Book Review: The Atlantis Revelation by Thomas Greanias

Unfamiliar with Thomas Greanias‘ work, I decided to dive into his latest book – The Atlantis Revelation. The combination of Atlantis and Nazi schemes was enough to tickle my fancy, exploring the fantastic world of archaeologist Conrad Yeats. The book turned out to be a bit like National Treasure with a bit of The Da Vinci Code and James Bond thrown in for good measure.

The book opens with Yeats diving in the wreckage of the legendary Nazi submarine, Nausicaa, deep in the Mediterranean ocean. Nausicaa was once captained by SS General Ludwig von Berg, also known as the Baron of the Black Order, the leader of Hitler’s Ahnenerbe – a group dedicated to proving that the Aryans were the descendants of Atlantis. The Baron had found some kind of Atlantean artifact and it had gone down when the submarine was sunk by the British Royal Navy in 1943.

Yeats soon discovered that it was the Flammenschwert or “Sword of Fire” – some kind of torpedo or bomb based on Atlantean technology? He had little time to find out however, as he was attacked in what I can only describe as a Thunderball-like (thank you Ian Fleming) underwater scuba battle by men also after the Baron’s treasure. As his attackers left him stuck in the Nausicaa, he had to wonder what he’d gotten himself into this time.

This was only the beginning of an adventure that spans the globe as Yeats puts the pieces together pitting him against Sir Roman Midas, Russian orphan turned British mining tycoon and mastermind behind what could become a global oil crisis. Along the way, Yeats works again with Sister Serena Serghetti from the Vatican, whom he had a previous relationship with. And it ends in a chase under the Temple Mount to stop a group intent on starting a world war.

Yeats seems to have a knack for surviving impossible situations and coming out on top or knowing who to contact when he gets into a bind, which got a bit tiring after a while. The jet-setting lifestyle and multiple talents of our erstwhile archaeologist made James Bond seem like an amateur while channeling a bit of Indiana Jones. But other than that it was fun to see how all the threads wove together.

The Atlantis Revelation was a very quick read and kept me entertained all the way through to the end. I’m always intrigued when writers work Nazis into the equation, as with The Boys from Brazil from Ira Levin and the Indiana Jones franchise. And add in the Atlantis side of things and I have to say it’s a great combination.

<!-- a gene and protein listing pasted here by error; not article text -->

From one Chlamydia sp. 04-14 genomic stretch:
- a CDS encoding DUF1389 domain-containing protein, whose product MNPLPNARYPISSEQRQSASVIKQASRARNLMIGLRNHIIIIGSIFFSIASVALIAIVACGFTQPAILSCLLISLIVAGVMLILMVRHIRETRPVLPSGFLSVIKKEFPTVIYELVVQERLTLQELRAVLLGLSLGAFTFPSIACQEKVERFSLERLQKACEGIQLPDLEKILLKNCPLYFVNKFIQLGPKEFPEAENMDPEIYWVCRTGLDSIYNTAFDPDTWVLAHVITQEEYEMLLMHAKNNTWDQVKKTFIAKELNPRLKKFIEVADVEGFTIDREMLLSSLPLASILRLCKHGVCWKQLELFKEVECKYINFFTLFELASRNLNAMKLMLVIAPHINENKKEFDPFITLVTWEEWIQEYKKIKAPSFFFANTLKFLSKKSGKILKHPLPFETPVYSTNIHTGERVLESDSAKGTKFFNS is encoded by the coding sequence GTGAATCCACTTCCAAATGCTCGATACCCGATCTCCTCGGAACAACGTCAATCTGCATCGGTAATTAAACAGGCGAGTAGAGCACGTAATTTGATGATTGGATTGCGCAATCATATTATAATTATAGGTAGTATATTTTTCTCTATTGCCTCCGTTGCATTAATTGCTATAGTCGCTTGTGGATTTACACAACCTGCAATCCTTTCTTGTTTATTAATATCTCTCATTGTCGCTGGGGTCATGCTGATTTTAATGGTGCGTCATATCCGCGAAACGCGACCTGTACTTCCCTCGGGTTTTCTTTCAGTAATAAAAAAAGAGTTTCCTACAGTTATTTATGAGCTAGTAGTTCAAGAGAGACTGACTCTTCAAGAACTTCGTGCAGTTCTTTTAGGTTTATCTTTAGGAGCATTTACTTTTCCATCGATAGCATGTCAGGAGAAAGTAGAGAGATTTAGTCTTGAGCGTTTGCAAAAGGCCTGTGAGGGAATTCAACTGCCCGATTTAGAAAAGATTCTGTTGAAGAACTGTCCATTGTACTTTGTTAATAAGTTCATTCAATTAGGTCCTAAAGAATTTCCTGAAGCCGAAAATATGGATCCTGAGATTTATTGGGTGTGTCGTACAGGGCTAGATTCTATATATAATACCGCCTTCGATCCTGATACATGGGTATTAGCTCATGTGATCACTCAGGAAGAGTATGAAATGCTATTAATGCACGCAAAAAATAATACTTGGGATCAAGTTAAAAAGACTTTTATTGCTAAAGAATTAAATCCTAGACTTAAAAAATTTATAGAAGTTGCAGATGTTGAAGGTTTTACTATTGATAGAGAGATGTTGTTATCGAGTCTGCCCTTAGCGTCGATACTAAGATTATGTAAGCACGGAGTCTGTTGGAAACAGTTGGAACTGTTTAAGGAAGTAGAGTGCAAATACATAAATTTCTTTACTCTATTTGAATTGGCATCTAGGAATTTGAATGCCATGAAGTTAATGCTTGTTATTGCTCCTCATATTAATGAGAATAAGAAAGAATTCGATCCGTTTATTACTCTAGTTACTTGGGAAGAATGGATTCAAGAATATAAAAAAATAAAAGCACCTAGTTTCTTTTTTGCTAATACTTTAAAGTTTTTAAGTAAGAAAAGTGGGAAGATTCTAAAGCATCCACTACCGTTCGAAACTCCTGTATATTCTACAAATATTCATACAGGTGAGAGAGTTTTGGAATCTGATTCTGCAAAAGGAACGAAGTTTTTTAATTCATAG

If you like quick, fun thrillers, The Atlantis Revelation by Thomas Greanias should be on your reading list. Check it out at your favorite library or bookstore!

–Fitz

p.s. Look for these books at Amazon!

Reblog this post [with Zemanta]

10,000 BC… Wasn’t that bad, really!

Hey there…

First of all, I just have to say that this movie wasn’t as bad as I was led to believe. Sure it’s over the top in places and a bunch of baloney as far as historical facts go… But it wasn’t THAT bad… Come on!

Roland Emmerich delivers a frivolous romp through Hollywood history for 2 hours. That’s all this is. We get cool effects. Some characters you sort of care about. And a satisfying ending. What more could you want?

[rating:2.5/4]

Will I be rushing out to buy this on DVD any time soon? Nope. Did I enjoy it? Yup.

Here‘s the IMDB link.

This movie starred Steven Strait and Camilla Belle did fine in their roles. Not a lot of work on their part was actually required (though Strait as D’leh did have to do a lot of running in places I think). Belle as Evolet did fine as the feisty heroine.

Sabertooth Tiger from 10,000 BC

What really was the star of this film was the sabertooth tiger. He was cool. And the mammoths weren’t bad either. You can forgive the Eric von Danniken Chariots of the Gods and Atlantis references and just take it as it is. 🙂

If you take it for what it is — light entertainment — it meets that expectation just fine. I give it 2.5/4.

Until next time… go see a movie!
–Fitz

Reblog this post [with Zemanta]